Market-based solutions are needed to reform the United States health care system, said a former chief executive officer of pharmaceutical giant Merck at The Bond Buyer’s 501(c)3 conference.
The former CEO, Raymond Gilmartin, is now a professor of management practice at Harvard Business School. In a keynote speech, he relayed the thoughts of five recent HBS graduates who are working in the health care industry. Three weeks ago the alumni told him that in the industry they are seeing cuts in research and development, doctors preparing to leave medical practice, and continued increases in health care prices.
President Obama’s Patient Protection and Affordable Care Act, passed in 2010, is taking the country’s health care system in the wrong direction, Gilmartin said. It does not do enough to reduce health care prices and it will impede the system’s innovation, he said. It may lead some doctors to not take Medicare and Medicaid patients.
The conventional wisdom about health policy is that the size of the health care industry should be pegged at a certain percent of gross domestic product, Gilmartin said.
This wisdom says Doctors are not inherently motivated to help their patients and they should be given incentives to look after their patients’ interests.
A government panel should decide what procedures should be followed, this wisdom says.
With Medicare’s requirement that doctors follow particular medical procedures in order for them to gain reimbursement, we are already going down this road, Gilmartin said. Instead, health care decisions should be left to doctors to decide upon, he said.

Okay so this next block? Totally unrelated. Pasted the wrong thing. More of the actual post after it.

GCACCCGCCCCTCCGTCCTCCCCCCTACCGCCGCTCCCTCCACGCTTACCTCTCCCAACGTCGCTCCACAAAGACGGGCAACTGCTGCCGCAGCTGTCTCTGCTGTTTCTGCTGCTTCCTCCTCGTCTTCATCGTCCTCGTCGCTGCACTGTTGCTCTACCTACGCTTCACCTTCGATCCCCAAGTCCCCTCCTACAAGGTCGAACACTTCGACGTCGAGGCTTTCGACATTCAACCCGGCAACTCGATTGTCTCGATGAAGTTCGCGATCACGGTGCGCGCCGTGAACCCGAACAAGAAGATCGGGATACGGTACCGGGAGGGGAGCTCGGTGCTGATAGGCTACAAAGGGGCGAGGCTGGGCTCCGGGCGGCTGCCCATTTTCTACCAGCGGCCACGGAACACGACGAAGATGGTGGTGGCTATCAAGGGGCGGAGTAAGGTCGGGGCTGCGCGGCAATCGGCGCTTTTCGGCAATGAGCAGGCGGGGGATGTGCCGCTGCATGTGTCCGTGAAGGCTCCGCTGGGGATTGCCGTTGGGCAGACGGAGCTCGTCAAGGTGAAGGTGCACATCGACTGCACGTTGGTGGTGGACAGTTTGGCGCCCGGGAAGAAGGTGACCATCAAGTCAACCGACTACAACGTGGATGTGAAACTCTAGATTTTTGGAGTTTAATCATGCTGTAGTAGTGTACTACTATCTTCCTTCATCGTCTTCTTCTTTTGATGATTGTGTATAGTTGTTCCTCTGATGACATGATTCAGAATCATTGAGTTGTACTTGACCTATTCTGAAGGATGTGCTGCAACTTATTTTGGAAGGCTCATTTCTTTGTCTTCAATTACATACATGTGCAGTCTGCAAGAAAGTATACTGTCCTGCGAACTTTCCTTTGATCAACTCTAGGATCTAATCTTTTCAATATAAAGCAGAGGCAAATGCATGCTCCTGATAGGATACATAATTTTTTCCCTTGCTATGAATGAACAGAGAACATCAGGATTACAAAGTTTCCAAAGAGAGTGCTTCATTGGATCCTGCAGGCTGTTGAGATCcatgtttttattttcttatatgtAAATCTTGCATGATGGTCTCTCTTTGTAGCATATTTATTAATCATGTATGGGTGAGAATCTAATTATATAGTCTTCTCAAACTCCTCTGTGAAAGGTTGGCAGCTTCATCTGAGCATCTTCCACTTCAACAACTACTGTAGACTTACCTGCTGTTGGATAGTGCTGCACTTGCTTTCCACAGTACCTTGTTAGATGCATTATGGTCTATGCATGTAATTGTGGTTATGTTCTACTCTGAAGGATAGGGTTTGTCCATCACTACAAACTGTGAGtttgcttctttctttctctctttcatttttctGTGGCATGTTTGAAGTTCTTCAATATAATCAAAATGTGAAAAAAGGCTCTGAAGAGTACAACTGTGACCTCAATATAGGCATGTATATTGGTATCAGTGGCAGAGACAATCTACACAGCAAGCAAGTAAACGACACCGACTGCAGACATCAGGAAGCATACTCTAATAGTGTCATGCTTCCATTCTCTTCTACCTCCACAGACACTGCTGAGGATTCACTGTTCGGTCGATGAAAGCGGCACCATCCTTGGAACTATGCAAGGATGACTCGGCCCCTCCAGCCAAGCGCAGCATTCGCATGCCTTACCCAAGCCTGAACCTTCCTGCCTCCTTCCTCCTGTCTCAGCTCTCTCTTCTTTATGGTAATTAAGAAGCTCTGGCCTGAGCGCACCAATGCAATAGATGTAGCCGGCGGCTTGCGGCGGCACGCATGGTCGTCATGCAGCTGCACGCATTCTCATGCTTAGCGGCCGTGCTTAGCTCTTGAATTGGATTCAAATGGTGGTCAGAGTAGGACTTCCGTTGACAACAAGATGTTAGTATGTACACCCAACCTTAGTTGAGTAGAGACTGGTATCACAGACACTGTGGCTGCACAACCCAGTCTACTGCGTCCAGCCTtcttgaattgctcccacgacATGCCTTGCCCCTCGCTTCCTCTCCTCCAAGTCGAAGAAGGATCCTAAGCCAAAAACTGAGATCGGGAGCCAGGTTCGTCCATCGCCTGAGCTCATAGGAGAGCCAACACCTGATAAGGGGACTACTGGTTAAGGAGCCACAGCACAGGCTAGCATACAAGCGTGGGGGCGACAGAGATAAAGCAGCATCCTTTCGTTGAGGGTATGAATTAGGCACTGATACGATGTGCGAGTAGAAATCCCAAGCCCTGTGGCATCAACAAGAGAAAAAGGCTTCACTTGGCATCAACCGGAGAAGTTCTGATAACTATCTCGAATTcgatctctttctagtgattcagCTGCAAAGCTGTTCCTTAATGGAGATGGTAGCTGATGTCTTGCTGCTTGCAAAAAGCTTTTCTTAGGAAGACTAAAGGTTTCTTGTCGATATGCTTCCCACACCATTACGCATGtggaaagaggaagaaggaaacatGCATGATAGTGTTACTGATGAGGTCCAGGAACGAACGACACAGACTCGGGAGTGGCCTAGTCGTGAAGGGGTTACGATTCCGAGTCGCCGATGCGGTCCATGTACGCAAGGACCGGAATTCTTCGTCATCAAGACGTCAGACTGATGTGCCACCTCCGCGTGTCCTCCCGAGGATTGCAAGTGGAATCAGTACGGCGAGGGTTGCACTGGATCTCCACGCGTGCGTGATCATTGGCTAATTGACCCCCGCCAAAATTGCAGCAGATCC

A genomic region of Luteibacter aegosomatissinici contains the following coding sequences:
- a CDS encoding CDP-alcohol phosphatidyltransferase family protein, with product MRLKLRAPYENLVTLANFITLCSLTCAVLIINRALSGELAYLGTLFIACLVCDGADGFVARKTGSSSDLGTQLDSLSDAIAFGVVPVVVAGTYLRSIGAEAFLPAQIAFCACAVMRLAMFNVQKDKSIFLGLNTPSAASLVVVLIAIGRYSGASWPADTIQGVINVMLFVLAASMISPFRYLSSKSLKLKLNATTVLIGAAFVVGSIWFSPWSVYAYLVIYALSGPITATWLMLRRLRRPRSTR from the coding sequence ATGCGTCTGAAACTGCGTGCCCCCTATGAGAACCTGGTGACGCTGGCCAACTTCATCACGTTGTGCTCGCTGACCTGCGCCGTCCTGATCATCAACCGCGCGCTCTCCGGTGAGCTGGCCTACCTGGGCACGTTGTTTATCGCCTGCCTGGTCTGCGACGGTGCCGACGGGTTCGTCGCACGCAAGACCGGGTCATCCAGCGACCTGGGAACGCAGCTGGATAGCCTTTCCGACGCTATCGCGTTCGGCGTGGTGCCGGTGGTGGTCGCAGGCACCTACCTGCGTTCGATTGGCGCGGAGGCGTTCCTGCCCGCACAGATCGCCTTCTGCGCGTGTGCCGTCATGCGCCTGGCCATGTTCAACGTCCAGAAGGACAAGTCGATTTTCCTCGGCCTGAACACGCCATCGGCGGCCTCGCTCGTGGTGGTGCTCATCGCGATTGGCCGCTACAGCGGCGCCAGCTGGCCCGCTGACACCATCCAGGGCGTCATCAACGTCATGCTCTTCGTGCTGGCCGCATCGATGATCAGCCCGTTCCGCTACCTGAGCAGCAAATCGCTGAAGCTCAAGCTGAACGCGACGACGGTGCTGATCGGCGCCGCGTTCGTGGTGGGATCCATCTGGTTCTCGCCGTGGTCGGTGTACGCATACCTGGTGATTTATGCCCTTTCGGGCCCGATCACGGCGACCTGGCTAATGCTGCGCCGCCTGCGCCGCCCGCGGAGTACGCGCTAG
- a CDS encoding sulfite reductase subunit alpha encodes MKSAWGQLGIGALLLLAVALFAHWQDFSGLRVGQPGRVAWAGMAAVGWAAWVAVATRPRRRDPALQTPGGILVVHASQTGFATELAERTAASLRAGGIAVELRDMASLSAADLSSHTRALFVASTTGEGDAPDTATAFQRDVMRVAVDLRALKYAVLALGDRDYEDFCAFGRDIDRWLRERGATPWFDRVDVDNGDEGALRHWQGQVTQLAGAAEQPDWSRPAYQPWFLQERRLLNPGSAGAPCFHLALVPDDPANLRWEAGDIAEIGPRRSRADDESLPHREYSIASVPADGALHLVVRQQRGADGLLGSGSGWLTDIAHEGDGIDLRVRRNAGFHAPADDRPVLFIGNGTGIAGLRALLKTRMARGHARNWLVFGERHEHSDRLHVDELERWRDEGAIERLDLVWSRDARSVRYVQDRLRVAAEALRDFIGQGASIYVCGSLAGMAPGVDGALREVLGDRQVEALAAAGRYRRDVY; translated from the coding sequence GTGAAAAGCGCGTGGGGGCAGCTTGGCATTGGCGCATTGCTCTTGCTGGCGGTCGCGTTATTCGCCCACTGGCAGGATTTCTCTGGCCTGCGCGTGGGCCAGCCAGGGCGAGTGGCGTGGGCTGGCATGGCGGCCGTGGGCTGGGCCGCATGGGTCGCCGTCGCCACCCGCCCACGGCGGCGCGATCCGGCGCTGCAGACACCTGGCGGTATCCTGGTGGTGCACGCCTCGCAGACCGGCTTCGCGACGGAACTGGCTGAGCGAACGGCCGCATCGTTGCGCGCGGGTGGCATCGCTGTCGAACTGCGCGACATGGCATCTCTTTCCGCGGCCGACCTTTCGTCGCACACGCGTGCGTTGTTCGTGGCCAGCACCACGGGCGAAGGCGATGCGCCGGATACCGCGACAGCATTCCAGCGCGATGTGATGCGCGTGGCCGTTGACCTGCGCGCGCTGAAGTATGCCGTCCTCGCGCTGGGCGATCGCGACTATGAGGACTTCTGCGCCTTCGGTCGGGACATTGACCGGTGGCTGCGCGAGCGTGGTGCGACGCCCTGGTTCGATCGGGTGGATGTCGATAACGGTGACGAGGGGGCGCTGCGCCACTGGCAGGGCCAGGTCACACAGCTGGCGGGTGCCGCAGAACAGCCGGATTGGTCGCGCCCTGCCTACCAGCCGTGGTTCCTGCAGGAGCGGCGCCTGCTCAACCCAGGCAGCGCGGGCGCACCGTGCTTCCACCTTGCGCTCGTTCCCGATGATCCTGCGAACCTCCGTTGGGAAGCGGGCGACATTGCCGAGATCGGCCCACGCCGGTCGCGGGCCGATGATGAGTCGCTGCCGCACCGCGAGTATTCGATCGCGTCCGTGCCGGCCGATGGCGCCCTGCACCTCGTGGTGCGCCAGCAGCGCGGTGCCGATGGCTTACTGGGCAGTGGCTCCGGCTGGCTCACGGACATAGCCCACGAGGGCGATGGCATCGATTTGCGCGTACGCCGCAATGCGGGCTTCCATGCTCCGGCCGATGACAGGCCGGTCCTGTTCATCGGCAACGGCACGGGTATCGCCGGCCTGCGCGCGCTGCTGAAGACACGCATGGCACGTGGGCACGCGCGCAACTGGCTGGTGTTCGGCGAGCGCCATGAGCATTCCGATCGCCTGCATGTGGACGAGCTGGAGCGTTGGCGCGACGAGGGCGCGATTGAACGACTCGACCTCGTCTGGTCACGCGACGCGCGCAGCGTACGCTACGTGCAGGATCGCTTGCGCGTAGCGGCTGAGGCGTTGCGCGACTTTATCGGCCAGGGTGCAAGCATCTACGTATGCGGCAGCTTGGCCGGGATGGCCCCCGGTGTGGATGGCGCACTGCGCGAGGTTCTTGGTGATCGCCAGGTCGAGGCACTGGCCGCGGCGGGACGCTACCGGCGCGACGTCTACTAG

The conventional wisdom also focusses on cutting administrative costs as a route to cutting health care costs, Gilmartin said. A superior market-driven approach would focus on improving administrative productivity. It would take advantage of the knowledge of doctors and nurses, he said.
In general, market-based approaches should be used to reform the health care sector, Gilmartin said.
When Congress was considering how to introduce a prescription drug benefit, Gilmartin convinced then-U.S. Senator Edward Kennedy to consider a market-based approach. In this approach health plans would compete to offer prescription drug coverage to the elderly. Kennedy took Gilmartin’s suggestion and Medicare’s prescription coverage is market-based. The program’s costs are 40% lower than the Congressional Budget Office projected, Gilmartin said.
A market-based solution should first be brought to Medicare and then to the health care sector as a whole. “I’m advocating the unleashing of the forces of disruption,” Gilmartin said.
There are Democrats as well as Republicans in Congress working to introduce market-based solutions to medical costs and improve medical care, he said.